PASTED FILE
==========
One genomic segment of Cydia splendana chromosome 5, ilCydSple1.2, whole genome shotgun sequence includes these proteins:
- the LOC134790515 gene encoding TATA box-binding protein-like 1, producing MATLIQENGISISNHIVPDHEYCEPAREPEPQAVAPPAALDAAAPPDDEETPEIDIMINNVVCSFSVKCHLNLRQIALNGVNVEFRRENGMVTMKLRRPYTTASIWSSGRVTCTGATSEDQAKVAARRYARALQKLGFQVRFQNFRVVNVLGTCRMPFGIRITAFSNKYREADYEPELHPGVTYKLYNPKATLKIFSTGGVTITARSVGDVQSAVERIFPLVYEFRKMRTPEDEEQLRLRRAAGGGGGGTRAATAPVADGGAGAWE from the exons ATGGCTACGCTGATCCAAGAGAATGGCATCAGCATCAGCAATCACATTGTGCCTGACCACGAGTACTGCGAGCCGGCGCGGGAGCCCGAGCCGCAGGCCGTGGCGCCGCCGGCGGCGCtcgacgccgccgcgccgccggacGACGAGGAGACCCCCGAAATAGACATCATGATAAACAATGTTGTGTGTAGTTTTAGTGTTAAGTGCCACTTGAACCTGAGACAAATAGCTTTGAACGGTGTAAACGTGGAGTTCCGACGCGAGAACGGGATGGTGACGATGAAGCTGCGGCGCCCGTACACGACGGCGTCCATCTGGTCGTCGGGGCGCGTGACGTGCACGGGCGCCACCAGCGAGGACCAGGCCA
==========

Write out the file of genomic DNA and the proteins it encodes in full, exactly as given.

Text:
One genomic segment of Cydia splendana chromosome 5, ilCydSple1.2, whole genome shotgun sequence includes these proteins:
- the LOC134790515 gene encoding TATA box-binding protein-like 1, producing MATLIQENGISISNHIVPDHEYCEPAREPEPQAVAPPAALDAAAPPDDEETPEIDIMINNVVCSFSVKCHLNLRQIALNGVNVEFRRENGMVTMKLRRPYTTASIWSSGRVTCTGATSEDQAKVAARRYARALQKLGFQVRFQNFRVVNVLGTCRMPFGIRITAFSNKYREADYEPELHPGVTYKLYNPKATLKIFSTGGVTITARSVGDVQSAVERIFPLVYEFRKMRTPEDEEQLRLRRAAGGGGGGTRAATAPVADGGAGAWE from the exons ATGGCTACGCTGATCCAAGAGAATGGCATCAGCATCAGCAATCACATTGTGCCTGACCACGAGTACTGCGAGCCGGCGCGGGAGCCCGAGCCGCAGGCCGTGGCGCCGCCGGCGGCGCtcgacgccgccgcgccgccggacGACGAGGAGACCCCCGAAATAGACATCATGATAAACAATGTTGTGTGTAGTTTTAGTGTTAAGTGCCACTTGAACCTGAGACAAATAGCTTTGAACGGTGTAAACGTGGAGTTCCGACGCGAGAACGGGATGGTGACGATGAAGCTGCGGCGCCCGTACACGACGGCGTCCATCTGGTCGTCGGGGCGCGTGACGTGCACGGGCGCCACCAGCGAGGACCAGGCCA